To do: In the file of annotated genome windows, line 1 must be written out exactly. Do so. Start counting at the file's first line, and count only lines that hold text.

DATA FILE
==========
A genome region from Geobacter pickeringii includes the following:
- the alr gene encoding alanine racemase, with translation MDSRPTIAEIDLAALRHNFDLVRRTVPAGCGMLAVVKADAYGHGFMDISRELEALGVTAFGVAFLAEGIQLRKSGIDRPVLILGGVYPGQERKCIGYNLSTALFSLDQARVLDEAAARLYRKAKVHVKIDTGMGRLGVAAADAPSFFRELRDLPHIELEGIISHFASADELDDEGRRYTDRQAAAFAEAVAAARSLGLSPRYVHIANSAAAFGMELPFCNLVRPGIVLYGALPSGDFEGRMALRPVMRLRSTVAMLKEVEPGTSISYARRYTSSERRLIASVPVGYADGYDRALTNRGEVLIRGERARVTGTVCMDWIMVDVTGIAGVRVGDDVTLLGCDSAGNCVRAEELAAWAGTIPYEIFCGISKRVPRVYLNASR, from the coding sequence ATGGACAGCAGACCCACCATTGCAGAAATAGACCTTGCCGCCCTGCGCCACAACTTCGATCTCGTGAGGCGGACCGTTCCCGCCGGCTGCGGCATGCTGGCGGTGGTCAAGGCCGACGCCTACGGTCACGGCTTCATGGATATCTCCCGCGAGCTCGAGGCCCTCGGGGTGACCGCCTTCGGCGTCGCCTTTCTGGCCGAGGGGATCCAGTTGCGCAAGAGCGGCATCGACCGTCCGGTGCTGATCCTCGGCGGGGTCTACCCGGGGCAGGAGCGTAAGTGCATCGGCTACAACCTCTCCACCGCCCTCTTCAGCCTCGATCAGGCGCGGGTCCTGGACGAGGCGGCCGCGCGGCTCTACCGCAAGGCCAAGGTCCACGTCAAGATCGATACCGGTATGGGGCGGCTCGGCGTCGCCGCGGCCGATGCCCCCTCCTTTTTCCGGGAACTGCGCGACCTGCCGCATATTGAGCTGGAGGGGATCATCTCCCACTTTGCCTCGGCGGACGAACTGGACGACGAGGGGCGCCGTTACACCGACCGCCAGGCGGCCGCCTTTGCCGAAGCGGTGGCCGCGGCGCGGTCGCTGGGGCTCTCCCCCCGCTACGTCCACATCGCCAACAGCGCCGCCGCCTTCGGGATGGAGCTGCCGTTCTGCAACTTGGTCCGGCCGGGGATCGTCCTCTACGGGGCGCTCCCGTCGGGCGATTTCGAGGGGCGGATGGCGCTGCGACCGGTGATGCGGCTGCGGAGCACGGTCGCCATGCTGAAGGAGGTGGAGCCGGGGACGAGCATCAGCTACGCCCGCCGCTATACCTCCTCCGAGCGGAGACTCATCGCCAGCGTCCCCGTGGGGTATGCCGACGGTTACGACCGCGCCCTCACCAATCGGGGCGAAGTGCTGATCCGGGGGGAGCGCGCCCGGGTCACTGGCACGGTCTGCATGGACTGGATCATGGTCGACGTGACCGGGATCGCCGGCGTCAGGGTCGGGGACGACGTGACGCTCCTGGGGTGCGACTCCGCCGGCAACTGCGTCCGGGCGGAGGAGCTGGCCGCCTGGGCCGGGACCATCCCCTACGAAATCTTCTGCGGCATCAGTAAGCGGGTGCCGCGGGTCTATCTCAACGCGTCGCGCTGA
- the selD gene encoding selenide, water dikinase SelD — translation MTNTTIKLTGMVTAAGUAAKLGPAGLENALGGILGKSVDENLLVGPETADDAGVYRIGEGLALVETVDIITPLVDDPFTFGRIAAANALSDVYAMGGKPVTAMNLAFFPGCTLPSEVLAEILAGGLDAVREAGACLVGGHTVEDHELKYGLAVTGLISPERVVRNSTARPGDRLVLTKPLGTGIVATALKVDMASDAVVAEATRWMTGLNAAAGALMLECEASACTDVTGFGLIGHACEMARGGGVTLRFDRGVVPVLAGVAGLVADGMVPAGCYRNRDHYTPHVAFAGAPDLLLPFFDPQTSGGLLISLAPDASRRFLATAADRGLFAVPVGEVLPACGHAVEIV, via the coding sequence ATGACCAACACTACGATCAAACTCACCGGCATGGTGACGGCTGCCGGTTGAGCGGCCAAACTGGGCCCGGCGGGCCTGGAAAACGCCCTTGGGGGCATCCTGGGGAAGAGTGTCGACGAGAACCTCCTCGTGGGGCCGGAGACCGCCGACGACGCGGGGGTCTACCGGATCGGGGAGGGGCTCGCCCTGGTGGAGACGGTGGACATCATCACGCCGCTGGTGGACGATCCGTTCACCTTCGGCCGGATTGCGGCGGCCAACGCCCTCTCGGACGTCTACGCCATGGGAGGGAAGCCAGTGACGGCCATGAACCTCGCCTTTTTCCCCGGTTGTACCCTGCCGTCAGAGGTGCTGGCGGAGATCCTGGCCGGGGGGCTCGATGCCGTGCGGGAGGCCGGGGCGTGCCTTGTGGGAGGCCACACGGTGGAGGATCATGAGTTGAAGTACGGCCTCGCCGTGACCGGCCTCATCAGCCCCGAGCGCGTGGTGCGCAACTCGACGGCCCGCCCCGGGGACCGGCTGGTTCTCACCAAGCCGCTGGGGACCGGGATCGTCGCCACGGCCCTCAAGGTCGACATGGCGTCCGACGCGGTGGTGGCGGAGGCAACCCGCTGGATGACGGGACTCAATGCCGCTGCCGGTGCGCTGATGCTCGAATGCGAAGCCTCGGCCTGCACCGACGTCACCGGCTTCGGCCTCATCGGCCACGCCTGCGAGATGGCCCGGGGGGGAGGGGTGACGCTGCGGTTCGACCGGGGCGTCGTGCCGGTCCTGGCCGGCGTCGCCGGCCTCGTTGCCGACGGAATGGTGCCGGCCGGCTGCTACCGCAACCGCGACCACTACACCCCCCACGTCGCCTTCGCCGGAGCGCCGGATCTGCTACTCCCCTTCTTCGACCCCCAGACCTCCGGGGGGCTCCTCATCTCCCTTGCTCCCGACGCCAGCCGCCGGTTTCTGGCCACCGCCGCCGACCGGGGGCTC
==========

A genome region from Geobacter pickeringii includes the following: